Geoffrey, Joshua and Andrew Copp pocketed £45 million worth of VAT they were meant to pass on to HMRC, when the three were running Quality Premier Services (QPS), formerly Central Payroll Specialists.
The Essex trio told recruitment agencies who paid the VAT: “We believe that compliance and professionalism should lie at the heart of all business dealings.
“[But] the real value of our service comes from our extensive experience in the contracting sector, our forward-thinking approach and our flexible attitude to processes and systems”.
Joshua Copp was found to have images on his phone of a notepad with sums of how the VAT fraud got worked out, before being split between him, his uncle and father.
Geoffrey Copp, who set up the umbrella companies, used his share to buy racehorses and mansions, one in Spain and three in England, mortgage-free at a total cost of £3m.
Like his 24-year-old son, he paid no income tax from 2009 to 2015, although his brother Andrew, the director while most of the VAT was stolen, paid £15,930.
Joshua aroused suspicion on Instagram when he posted a photograph of the Copp’s fleet of six supercars, including two Lamborghinis and a Bentley Continental. Ten luxury watches were also found when warrants were executed at his home.
Described by Essex police as having “very little experience” in business other than at the umbrella firm, Joshua had £2.4m transferred to his personal bank account from CPS in 2013-14. A further £9.2m was transferred to him from CPS and QPS during 2014-15.
Further investigations by Essex police and HMRC found that the two umbrella companies paid just under £4m in VAT between September 2012 and September 2015.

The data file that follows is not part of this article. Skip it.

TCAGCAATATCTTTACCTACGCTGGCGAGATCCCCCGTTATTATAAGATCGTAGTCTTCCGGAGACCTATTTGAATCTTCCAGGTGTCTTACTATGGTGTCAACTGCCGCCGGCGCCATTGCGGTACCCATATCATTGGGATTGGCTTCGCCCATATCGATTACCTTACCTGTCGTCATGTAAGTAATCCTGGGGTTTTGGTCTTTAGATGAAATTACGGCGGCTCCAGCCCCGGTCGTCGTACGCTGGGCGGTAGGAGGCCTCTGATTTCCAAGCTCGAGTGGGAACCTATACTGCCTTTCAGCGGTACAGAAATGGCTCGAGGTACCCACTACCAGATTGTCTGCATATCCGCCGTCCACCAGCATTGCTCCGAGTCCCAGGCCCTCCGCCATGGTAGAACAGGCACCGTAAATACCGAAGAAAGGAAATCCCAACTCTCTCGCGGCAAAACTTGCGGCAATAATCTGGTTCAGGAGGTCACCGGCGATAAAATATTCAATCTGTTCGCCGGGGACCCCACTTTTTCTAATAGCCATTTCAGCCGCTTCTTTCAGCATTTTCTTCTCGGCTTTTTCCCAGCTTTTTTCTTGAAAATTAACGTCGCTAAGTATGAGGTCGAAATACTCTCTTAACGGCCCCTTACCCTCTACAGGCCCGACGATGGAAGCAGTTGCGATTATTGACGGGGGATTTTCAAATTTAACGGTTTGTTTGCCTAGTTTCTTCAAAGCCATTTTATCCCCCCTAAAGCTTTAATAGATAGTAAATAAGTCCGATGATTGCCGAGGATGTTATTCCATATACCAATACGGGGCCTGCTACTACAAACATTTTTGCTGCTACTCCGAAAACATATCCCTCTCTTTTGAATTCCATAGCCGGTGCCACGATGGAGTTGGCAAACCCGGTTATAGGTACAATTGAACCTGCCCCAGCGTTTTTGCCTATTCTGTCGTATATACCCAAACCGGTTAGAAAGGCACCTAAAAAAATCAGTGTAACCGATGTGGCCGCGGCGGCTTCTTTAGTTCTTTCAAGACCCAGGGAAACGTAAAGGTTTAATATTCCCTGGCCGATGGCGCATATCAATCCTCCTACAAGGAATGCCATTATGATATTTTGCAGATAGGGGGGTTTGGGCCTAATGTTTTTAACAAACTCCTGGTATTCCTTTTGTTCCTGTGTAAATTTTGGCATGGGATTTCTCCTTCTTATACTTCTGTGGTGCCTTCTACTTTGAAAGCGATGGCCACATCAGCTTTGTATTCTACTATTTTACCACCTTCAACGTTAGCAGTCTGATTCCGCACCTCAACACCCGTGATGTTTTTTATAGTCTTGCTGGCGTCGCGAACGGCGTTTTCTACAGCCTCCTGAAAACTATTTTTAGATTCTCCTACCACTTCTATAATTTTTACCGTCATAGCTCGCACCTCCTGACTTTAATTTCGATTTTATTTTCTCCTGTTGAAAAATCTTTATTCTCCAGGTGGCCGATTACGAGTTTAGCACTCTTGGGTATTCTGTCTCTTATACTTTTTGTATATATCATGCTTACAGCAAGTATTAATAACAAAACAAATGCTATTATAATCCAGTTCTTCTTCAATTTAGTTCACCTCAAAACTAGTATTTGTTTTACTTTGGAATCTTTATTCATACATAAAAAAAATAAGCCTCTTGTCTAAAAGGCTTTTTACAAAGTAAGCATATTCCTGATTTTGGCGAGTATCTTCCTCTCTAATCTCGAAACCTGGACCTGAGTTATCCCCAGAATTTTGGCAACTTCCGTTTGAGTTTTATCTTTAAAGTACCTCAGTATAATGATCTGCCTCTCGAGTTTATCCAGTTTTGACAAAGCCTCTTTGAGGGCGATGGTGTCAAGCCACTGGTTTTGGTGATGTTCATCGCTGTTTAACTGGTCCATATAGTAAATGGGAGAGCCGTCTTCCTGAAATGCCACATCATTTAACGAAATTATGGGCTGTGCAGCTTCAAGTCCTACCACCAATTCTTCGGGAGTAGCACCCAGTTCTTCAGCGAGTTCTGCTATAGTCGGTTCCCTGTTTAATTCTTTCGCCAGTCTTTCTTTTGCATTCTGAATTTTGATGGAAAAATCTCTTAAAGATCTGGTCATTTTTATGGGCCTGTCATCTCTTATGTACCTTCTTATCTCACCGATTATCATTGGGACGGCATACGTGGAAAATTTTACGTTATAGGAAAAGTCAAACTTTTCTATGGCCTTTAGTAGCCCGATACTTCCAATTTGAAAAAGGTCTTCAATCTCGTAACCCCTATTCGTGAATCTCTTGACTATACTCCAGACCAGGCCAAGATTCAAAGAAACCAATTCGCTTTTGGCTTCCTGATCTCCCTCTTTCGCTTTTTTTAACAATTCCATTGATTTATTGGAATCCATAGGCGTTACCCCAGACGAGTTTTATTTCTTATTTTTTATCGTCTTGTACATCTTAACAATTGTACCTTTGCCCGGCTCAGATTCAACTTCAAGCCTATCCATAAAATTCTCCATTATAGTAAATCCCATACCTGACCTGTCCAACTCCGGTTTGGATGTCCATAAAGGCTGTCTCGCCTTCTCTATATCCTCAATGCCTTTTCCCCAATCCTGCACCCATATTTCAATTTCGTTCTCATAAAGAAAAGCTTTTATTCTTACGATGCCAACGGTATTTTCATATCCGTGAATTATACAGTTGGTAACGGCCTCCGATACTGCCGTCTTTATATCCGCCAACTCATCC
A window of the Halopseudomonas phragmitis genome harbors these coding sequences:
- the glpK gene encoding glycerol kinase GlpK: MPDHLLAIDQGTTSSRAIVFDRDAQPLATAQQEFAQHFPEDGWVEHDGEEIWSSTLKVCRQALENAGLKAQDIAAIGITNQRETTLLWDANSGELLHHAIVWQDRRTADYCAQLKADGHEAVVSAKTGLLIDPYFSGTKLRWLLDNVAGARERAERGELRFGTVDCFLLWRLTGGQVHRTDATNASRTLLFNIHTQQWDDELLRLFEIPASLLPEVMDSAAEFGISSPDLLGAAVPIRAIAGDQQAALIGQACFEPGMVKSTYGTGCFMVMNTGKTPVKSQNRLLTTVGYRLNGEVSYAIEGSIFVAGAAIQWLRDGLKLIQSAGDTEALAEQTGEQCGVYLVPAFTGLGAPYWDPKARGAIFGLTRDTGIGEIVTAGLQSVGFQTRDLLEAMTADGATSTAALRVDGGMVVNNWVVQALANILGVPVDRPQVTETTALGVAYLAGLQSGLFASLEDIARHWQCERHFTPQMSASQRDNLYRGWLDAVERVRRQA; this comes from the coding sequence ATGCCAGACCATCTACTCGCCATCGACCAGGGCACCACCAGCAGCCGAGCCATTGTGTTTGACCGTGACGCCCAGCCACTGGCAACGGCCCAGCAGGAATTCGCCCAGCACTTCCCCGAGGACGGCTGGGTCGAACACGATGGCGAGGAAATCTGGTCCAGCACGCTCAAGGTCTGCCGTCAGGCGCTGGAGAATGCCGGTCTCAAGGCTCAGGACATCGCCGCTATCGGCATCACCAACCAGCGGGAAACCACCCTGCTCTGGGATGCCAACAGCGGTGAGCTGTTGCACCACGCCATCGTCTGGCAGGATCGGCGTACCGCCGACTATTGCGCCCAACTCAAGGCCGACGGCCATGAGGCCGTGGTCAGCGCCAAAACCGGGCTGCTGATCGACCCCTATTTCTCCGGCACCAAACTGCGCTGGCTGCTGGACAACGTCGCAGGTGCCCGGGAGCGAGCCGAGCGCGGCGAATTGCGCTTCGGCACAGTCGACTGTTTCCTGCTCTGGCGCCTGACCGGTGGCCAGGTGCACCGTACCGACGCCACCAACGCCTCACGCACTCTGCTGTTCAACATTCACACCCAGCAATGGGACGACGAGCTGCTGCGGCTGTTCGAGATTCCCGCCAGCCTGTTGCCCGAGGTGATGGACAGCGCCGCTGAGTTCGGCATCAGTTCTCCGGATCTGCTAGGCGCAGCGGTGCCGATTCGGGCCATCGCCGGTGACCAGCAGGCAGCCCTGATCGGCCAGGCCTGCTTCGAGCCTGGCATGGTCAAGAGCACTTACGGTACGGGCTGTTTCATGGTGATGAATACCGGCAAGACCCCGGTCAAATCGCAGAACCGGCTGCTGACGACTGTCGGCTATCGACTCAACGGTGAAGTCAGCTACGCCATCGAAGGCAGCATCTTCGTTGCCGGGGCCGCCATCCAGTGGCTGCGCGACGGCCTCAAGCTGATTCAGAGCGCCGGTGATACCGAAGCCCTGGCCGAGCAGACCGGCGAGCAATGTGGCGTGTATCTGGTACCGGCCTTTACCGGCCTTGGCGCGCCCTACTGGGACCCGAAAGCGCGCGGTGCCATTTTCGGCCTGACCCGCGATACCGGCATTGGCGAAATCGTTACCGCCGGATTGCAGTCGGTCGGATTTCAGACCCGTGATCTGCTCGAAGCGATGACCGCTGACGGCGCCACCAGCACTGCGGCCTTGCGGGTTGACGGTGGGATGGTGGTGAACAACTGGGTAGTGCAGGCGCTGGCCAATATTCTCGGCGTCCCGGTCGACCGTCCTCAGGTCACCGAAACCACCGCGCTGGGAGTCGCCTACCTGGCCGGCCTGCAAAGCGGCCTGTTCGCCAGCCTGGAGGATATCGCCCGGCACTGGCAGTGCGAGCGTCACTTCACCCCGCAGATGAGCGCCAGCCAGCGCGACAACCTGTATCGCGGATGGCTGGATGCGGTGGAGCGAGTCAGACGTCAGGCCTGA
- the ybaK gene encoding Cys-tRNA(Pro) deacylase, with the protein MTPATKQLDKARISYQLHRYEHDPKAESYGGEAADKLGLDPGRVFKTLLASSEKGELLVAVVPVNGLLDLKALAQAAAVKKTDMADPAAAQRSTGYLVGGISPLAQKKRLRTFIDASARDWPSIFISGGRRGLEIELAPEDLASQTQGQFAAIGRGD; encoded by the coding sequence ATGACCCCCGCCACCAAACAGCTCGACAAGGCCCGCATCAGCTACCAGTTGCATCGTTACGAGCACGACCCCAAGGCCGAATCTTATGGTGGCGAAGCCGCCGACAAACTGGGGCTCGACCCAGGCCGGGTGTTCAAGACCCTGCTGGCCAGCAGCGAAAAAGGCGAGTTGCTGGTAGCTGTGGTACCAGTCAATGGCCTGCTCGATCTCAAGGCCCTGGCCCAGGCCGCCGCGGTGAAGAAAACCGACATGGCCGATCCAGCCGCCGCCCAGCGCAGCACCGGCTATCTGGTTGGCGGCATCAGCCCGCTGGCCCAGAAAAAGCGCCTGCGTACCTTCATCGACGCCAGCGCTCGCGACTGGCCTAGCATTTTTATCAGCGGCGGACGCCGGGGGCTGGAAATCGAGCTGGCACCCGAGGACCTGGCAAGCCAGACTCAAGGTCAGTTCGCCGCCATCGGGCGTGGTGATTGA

HMRC investigators estimate that there was just under £46m in unpaid VAT during the period in question.
“They saw this money as a windfall to spend as they wished,” said Kent and Essex Serious Crime Directorate DCI Josie Hayes.
The Copp’s denied any knowledge that their companies owned such a huge amount of VAT.
Former tax official Carolyn Walsh, who has run an umbrella company, said that fraud causes like the Copps’ were a reminder for agencies — and temporary workers — to “take care” in the sector.
“I’ve always thought it impossible that companies which charge £15-£30 per worker could pay huge kickbacks for referrals and offer 30 day credit terms without dipping into the VAT held on account, “ she said. “It seems that some of the cases coming to light are even worse than that.”
Appearing for sentencing at Wood Green Crown Court, Geoffrey was jailed for 10-and-a-half years; Joshua for eight years and Andrew for nine years.
Detective Chief Inspector Hayes said: “Essex Police will also begin the process of applying for confiscation orders under the Proceeds of Crime Act to recover the cash that should rightfully have gone into the public purse, ensuring they do not benefit from their criminality.
“We have already obtained a restraint order for property and money valued at £22million, which ‘freezes’ property that may be liable to confiscation following a trial and the making of a confiscation order.”
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